Cover image for The beet fields : memories of a sixteenth summer
The beet fields : memories of a sixteenth summer
Paulsen, Gary.
Personal Author:
Publication Information:
New York : Delacorte Press, [2000]

Physical Description:
x, 160 pages ; 22 cm
The author recalls his experiences as a migrant laborer and carnival worker after he ran away from home at age sixteen.
Reading Level:
1070 Lexile.
Program Information:
Accelerated Reader AR UG 5.5 5.0 42979.

Reading Counts RC High School 7.8 9 Quiz: 22467 Guided reading level: NR.
Format :


Call Number
Material Type
Home Location
Item Holds
PS3566.A834 Z4633 2000 Adult Non-Fiction Non-Fiction Area
PS3566.A834 Z4633 2000 Adult Non-Fiction Central Closed Stacks
PS3566.A834 Z4633 2000 Adult Non-Fiction Open Shelf

On Order



For a 16-year-old boy out in the world alone for the first time, every day's an education in the hard work and boredom of migrant labor; every day teaches him something more about friendship, or hunger, or profanity, or lust--always lust. He learns how a poker game, or hitching a ride, can turn deadly. He discovers the secret sadness and generosity to be found on a lonely farm in the middle of nowhere. Then he joins up with a carnival and becomes a grunt, running a ride and shilling for the geek show. He's living the hard carny life and beginning to see the world through carny eyes. He's tough. Cynical. By the end of the summer he's pretty sure he knows it all. Until he meets Ruby.

Author Notes

Gary Paulsen was born on May 17, 1939 in Minnesota. He was working as a satellite technician for an aerospace firm in California when he realized he wanted to be a writer. He left his job and spent the next year in Hollywood as a magazine proofreader. His first book, Special War, was published in 1966. He has written more than 175 books for young adults including Brian's Winter, Winterkill, Harris and Me, Woodsong, Winterdance, The Transall Saga, Soldier's Heart, This Side of Wild, and Guts: The True Stories Behind Hatchet and the Brian Books. Hatchet, Dogsong, and The Winter Room are Newbery Honor Books. He was the recipient of the 1997 Margaret A. Edwards Award for his lifetime achievement in writing for young adults.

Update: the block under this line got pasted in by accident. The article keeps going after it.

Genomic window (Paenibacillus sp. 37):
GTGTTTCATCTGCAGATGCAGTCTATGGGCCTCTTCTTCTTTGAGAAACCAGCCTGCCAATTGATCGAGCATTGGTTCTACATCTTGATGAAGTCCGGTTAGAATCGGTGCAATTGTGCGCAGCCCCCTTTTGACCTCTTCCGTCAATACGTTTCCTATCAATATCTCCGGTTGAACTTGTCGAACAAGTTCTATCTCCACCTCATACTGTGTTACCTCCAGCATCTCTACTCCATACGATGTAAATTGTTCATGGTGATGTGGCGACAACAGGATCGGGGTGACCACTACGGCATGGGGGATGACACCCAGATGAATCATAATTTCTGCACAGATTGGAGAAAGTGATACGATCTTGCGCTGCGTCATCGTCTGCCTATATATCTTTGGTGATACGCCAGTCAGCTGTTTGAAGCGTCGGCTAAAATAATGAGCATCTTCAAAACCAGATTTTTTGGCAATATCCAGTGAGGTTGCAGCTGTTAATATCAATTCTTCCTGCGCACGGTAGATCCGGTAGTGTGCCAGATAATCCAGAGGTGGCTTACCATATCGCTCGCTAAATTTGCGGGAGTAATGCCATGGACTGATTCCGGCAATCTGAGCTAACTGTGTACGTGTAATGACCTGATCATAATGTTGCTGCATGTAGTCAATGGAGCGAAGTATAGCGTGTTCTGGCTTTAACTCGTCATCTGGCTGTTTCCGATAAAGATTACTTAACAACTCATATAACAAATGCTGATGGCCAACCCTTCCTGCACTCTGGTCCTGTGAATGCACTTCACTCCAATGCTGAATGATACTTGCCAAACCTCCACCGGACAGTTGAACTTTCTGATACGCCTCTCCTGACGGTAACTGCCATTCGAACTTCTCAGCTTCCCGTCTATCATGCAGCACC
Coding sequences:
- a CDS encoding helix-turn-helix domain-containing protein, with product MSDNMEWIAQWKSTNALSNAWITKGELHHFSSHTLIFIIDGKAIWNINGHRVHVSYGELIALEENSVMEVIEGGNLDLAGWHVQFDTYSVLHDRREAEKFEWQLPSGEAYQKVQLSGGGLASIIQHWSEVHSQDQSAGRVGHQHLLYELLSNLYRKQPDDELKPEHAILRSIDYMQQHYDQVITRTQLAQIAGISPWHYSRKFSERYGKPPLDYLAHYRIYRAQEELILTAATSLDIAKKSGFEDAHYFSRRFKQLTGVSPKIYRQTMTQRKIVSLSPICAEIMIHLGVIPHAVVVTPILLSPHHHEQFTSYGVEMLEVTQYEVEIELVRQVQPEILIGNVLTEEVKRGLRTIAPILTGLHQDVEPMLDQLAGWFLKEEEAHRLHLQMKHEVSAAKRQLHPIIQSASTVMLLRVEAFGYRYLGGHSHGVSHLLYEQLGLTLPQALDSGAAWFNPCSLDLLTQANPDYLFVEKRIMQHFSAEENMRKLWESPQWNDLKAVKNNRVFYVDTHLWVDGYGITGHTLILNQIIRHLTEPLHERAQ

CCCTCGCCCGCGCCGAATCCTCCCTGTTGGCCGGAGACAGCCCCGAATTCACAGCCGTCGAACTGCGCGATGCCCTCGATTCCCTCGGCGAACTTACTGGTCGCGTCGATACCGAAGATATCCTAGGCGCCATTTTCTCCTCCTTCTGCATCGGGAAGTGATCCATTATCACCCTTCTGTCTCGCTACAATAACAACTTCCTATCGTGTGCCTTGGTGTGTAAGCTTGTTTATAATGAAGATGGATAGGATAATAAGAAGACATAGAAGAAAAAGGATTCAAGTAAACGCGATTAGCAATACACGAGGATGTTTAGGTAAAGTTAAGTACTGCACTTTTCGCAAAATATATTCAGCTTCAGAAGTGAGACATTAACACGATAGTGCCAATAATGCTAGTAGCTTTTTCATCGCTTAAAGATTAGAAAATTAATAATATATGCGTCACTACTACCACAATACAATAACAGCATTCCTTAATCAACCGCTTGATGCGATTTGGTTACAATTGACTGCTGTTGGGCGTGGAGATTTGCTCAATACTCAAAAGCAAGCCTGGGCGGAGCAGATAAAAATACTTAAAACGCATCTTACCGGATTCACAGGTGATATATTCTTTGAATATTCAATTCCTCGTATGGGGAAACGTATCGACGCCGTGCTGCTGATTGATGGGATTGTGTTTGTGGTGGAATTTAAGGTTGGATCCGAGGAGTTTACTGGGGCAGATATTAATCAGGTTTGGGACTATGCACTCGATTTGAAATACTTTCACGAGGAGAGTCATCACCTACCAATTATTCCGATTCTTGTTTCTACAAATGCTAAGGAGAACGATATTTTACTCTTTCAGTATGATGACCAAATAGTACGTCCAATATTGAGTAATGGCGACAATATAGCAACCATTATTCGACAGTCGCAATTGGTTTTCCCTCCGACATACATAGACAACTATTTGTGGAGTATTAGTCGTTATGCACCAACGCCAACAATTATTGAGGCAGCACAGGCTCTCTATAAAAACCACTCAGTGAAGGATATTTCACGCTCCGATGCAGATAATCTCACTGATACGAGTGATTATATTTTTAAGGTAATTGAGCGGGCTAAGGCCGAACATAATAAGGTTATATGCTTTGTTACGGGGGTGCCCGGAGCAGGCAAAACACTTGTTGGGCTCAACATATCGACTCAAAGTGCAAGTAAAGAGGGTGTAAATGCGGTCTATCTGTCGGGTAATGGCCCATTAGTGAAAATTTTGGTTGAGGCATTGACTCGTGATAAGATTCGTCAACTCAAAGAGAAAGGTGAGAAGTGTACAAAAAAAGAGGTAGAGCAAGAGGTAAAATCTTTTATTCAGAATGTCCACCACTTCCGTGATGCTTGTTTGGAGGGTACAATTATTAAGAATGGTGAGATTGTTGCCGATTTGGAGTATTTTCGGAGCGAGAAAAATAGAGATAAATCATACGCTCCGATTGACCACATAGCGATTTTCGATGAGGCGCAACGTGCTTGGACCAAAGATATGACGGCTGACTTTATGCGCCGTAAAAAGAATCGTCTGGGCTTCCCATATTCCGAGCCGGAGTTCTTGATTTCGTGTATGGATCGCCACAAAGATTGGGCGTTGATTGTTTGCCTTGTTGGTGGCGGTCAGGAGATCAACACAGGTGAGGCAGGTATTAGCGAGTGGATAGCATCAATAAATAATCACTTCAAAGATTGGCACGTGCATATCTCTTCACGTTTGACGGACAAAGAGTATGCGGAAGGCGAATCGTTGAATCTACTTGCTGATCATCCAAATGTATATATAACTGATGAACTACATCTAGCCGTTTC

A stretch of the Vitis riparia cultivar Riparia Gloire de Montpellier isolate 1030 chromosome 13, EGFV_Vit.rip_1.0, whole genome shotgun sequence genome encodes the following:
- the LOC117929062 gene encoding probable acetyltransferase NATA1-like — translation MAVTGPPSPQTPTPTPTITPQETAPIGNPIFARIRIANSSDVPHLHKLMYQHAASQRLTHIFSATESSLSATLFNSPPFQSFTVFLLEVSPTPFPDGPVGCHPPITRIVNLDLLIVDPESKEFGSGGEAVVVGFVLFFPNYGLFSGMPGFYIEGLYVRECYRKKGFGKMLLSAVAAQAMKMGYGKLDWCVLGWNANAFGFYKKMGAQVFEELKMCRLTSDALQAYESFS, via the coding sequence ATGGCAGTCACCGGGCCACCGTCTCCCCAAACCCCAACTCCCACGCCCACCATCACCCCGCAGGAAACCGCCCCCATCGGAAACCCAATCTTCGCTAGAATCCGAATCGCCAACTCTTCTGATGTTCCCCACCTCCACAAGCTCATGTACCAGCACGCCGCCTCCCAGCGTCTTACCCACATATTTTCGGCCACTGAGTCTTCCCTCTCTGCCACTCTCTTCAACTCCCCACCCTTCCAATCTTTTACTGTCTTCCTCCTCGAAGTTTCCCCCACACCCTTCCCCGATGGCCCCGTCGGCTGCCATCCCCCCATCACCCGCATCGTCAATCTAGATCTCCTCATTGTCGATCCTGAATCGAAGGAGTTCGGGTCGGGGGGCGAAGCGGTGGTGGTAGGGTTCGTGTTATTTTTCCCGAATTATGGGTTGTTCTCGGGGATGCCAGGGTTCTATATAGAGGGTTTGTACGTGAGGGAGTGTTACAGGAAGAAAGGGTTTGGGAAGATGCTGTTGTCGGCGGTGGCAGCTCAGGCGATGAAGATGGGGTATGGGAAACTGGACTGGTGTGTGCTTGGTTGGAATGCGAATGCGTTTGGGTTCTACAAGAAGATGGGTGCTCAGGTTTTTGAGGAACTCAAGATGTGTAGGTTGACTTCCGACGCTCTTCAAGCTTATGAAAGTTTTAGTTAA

(Bowker Author Biography)

Reviews 3

Booklist Review

Gr. 9^-12. He's known only as "the boy." Readers meet him twisting away from his drunken mother as she crawls into his bed and follow until he enlists in the army. In between is the ultimate coming-of-age story, told in language that is as clean as bleached bones. But beneath the quiet, direct telling there is every earthy emotion--hunger, exhaustion, fear, passion. After his mother's drunken attempt, the boy runs away and finds work in a beet field, hard, backbreaking work. Mexican migrant workers share their food and teach him about responsibility to the group: he climbs to the rafters and wrings the necks of pigeons so he can add to the cooking pot. He leaves the beet fields when he spies a girl named Lynette, but he never sees her again. He's picked up as a runaway by a deputy who steals his money, then hitchhikes with a man who is killed when a bird flies into the car's windshield. A woman who has lost her son befriends him, but he leaves her to join the carnival--where he sets up and breaks down, shills for the geek who bites the heads off chickens, and has his first sexual experience with Ruby, the carnival's exotic dancer, who helps him learn what it's like to please a woman. Paulsen has visited some of this personal material before, but showed it in a softer light. This time the story is gritty and unblinking. If this were just an uncompromising look at a boy's sixteenth summer, it would be involving. It's Paulsen's ability to put readers behind the boy's eyes--so they can feel what's going on as well as see it--that makes this novel exceptional and so heartbreakingly real. --Ilene Cooper

Publisher's Weekly Review